Faith, the Final Frontier

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6 Responses

  1. micha berger says:

    Not only isn’t there evidence for the multiverse, there cannot be direct evidence of the idea. By definition. If we did interact with this other region, it would be part of this universe and those interactions part of our physics, and not another universe at all. All that could be found, such as in Hawking’s last paper (edited a week before his death), is evidence that our universe did or didn’t start in a state consistent with a multiverse theory. It can only show consistency or inconsistency between two theories — one about cosmogony (Big Bang and Inflation) and one about what kind of multiverse we’re in.

    So, bottom line, the multiverse is theology — it is the positing of an infinity whose existence could never be proven (rather than indicated, suggested, consistent with data…). The only difference is that belief in the multiverse makes no moral demands. This willingness to not only embrace one theology but consider it scientific speaks volumes about Rav Elchanan Wasserman zt”l Hy”d’s position that if we were able to think without emotional bias, belief in Hashem would be the default position for humans. But we’re not able to. On big questions like religion, the mind serves to justify conclusions the heard already reached.

  2. Joel Rich says:

    So is the implication that we each “believe” in whatever gets us through the night?
    Kol Tuv

    • micha berger says:

      Was that question to my comment, or Brian Keating’s essay? If the former…

      I am just saying that making an assessment of non-trivial logic gives much room for a person’s unconscious biases (negi’os) to wiggle in. And despite my mention of R Elachanan Wasserman, I don’t only mean our wanting license for physical or other improper desires. (אמר רב יהודה אמר רב: יודעין היו ישראל בעבודת כוכבים שאין בה ממש, ולא עבדו עבודת כוכבים אלא להתיר להם עריות בפרהסיא – סנהדרין סג ע”ב) That also includes our need to feel that we weren’t wasting the time and effort already invested in a cause. And loftiest of all: Man’s search for meaning. We have biases toward believing that which makes us feel like we’re living meaningfully no less than those that allow us to satisfy our more animalistic or egoistic desires without guilt.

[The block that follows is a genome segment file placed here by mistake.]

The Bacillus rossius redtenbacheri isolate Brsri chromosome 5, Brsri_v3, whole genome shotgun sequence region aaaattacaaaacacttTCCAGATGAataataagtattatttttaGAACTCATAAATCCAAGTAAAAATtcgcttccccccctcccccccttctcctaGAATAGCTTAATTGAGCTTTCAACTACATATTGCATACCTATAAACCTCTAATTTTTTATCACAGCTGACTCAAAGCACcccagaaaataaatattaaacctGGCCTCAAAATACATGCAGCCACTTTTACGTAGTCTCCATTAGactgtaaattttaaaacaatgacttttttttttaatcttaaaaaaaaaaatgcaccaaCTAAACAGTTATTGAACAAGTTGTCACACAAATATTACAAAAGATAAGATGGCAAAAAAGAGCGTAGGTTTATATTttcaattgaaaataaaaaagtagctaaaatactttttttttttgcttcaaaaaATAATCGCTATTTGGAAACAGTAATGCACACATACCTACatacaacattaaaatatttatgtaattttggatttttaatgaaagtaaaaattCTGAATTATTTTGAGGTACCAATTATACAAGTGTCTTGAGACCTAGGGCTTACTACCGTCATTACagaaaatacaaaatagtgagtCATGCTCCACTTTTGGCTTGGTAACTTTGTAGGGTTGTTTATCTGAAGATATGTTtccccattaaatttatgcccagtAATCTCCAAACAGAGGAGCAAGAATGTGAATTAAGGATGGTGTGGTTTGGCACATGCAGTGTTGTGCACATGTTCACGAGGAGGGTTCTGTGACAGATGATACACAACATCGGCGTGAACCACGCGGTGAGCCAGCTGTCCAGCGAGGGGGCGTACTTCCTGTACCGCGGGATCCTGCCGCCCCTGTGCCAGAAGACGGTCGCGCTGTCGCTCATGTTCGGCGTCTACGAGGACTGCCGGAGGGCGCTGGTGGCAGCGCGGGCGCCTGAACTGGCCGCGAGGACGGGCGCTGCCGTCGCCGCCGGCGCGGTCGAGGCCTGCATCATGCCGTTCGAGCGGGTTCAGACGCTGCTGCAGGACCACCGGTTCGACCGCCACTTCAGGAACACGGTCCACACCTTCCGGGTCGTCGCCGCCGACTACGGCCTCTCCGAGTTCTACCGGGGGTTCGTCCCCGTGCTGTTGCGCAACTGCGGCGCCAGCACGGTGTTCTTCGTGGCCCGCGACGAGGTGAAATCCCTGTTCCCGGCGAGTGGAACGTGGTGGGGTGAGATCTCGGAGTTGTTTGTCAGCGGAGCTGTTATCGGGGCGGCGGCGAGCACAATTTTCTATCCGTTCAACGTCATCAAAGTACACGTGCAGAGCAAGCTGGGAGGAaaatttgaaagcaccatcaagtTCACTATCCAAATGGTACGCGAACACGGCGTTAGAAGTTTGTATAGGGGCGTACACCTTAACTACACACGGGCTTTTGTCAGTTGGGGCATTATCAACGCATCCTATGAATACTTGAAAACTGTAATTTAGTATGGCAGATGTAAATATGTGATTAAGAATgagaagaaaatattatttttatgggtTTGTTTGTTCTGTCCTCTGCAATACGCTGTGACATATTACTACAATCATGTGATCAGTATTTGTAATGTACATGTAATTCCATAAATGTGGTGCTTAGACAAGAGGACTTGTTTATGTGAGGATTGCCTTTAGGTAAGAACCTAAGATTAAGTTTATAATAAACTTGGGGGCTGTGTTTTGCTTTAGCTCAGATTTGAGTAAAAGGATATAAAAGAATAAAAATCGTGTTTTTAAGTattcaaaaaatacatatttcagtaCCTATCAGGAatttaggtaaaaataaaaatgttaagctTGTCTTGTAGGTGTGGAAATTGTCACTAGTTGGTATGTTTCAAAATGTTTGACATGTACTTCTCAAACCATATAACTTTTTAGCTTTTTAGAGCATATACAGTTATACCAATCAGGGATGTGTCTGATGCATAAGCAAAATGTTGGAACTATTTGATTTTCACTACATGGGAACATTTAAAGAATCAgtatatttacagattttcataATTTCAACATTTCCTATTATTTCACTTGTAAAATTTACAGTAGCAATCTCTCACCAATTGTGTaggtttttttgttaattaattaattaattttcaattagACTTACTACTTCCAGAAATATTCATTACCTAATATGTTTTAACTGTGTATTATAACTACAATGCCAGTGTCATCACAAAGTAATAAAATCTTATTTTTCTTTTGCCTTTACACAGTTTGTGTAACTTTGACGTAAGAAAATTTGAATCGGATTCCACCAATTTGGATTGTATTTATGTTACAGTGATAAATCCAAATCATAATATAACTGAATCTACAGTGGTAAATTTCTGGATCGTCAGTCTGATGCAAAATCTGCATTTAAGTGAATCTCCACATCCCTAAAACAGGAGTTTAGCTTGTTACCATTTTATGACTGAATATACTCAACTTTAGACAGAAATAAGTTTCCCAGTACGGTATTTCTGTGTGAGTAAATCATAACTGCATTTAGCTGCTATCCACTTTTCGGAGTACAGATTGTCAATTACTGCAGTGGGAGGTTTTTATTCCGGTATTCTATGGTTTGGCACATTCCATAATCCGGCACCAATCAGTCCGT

When we assess an argument, how do we decide whether or not the postulates it works from are self-evident or questionable? Whether the logic is elegant or flawed? Whether an unanswered question is an interesting puzzle or an argument shattering disproof? Our reason ends up flotsam in a turbulence of motives.

  3. Raymond says:

    Too many decades ago when I was still in high school (and an Orthodox Jewish one at that), I remember posing the idea of multiverses in response to my Rabbi teacher presenting his evidence for G-d’s Existence. So the Rabbi said that there is no point in supposing such a thing, when there is no evidence for it. So you see, exchanges like the above are not necessarily anything new. King Solomon was so right when he observed that there is nothing new under the sun.

    The other day, I came across a quote by Aldous Huxley that managed to catch my attention. He basically said that people often make the mistake of thinking that atheists somehow have pure motives, that they come to their conclusions through rational discourse as they arrive at their conclusions in a totally objective way. But this would be so much at variance with the real truth. Apparently, said Huxley, some people wish to deny G-d’s Existence, because then they can engage on unbridled sexual escapades without having to answer to a Higher Power. And that may ultimately be why the world resents us Jews so much. By bringing G-d to our world, we also brought moral conscience to our world, and if there is one thing that almost all people wish to avoid, it is being held morally accountable.

  4. Steve Brizel says:

    Science can explain physical phenomena. Science cannot explain metaphysical issues and beliefs except by engaging in scientism which denies the existence of the metaphysical

  5. Bob Miller says:

    Wrong dogmatic assumptions can lead to needlessly complex explanations:
    https://en.wikipedia.org/wiki/Deferent_and_epicycle

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